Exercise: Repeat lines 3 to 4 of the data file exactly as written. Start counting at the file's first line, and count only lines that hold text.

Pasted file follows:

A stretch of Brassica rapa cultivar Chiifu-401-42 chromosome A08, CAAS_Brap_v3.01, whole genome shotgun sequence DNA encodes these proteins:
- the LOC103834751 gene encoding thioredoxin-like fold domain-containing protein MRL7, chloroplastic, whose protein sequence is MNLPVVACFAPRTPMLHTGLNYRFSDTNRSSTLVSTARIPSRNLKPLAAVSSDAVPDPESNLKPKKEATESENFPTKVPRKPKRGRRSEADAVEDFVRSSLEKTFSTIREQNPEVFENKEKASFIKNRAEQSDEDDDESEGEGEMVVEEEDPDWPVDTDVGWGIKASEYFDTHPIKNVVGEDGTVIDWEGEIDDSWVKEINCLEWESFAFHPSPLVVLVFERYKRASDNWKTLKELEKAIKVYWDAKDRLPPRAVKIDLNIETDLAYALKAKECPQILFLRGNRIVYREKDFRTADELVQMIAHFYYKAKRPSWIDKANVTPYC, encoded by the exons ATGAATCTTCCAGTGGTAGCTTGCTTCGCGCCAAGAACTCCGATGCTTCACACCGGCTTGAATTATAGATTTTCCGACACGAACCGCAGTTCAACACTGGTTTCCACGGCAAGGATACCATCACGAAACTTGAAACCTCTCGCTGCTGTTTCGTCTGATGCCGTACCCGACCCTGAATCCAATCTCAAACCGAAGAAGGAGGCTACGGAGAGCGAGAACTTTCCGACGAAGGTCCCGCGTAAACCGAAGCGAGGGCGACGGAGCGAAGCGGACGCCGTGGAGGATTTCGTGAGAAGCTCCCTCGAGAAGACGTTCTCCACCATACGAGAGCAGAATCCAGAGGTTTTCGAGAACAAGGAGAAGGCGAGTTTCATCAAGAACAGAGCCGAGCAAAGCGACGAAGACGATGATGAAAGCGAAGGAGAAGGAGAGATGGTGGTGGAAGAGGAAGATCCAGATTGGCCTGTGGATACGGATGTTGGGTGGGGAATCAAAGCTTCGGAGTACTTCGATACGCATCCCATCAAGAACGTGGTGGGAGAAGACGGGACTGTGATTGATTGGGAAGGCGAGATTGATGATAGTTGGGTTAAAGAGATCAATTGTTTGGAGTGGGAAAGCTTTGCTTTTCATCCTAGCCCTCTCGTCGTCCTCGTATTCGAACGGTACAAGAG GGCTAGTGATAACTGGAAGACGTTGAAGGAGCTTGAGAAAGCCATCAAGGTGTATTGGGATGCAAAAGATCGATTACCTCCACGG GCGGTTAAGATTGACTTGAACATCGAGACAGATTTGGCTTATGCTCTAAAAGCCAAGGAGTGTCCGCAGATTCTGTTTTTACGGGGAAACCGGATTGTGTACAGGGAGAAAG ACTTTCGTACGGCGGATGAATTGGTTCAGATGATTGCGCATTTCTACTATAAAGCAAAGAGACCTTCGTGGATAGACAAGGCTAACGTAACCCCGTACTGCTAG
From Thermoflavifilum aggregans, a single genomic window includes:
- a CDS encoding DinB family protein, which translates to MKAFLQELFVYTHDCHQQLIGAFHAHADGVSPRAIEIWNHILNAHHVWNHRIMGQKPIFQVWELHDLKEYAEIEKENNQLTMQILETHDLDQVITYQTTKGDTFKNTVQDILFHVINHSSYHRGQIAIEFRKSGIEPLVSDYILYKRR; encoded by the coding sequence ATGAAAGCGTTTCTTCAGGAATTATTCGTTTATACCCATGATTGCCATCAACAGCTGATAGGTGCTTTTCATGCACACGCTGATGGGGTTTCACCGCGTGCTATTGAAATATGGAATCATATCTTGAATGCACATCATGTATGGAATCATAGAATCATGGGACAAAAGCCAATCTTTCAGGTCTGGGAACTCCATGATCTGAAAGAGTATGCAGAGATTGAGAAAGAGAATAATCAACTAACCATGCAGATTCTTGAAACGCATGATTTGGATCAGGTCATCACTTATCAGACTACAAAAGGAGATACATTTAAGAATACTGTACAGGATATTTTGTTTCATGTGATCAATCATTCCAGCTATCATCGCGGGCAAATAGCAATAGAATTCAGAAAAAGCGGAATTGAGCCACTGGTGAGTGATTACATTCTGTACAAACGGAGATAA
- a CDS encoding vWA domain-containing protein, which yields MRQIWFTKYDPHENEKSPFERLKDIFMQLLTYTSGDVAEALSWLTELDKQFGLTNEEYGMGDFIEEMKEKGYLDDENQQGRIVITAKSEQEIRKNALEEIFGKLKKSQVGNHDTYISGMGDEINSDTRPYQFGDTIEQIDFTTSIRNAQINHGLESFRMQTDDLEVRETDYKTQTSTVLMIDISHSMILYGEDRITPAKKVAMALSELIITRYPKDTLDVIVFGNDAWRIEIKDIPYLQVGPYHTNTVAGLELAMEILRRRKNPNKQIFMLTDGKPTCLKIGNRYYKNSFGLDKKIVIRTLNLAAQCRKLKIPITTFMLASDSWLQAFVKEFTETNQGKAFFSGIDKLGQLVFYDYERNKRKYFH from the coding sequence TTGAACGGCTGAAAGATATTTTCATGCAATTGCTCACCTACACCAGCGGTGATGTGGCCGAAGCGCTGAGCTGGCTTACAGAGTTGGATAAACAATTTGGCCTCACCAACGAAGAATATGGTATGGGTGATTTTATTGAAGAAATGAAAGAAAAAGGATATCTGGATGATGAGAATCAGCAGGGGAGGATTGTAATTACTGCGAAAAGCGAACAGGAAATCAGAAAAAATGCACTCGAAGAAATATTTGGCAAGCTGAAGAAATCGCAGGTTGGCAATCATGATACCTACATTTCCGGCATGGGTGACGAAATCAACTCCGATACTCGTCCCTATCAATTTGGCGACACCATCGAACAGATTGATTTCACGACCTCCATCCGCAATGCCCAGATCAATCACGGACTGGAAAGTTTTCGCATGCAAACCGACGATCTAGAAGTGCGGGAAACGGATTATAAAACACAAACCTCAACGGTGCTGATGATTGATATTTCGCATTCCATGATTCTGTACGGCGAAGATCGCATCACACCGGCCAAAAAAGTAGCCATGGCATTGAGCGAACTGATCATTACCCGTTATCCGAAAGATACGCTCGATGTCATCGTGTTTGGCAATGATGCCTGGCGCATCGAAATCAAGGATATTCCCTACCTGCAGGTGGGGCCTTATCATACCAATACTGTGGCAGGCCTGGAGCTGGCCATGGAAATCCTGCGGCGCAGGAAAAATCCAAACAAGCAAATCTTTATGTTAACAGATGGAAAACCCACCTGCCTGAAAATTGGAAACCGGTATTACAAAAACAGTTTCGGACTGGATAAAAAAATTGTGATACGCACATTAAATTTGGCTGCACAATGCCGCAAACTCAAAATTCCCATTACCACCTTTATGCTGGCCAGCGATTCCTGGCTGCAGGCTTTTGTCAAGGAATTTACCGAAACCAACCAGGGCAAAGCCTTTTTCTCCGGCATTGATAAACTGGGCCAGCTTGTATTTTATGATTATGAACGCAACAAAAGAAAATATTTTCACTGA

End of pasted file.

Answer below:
From Thermoflavifilum aggregans, a single genomic window includes:
- a CDS encoding DinB family protein, which translates to MKAFLQELFVYTHDCHQQLIGAFHAHADGVSPRAIEIWNHILNAHHVWNHRIMGQKPIFQVWELHDLKEYAEIEKENNQLTMQILETHDLDQVITYQTTKGDTFKNTVQDILFHVINHSSYHRGQIAIEFRKSGIEPLVSDYILYKRR; encoded by the coding sequence ATGAAAGCGTTTCTTCAGGAATTATTCGTTTATACCCATGATTGCCATCAACAGCTGATAGGTGCTTTTCATGCACACGCTGATGGGGTTTCACCGCGTGCTATTGAAATATGGAATCATATCTTGAATGCACATCATGTATGGAATCATAGAATCATGGGACAAAAGCCAATCTTTCAGGTCTGGGAACTCCATGATCTGAAAGAGTATGCAGAGATTGAGAAAGAGAATAATCAACTAACCATGCAGATTCTTGAAACGCATGATTTGGATCAGGTCATCACTTATCAGACTACAAAAGGAGATACATTTAAGAATACTGTACAGGATATTTTGTTTCATGTGATCAATCATTCCAGCTATCATCGCGGGCAAATAGCAATAGAATTCAGAAAAAGCGGAATTGAGCCACTGGTGAGTGATTACATTCTGTACAAACGGAGATAA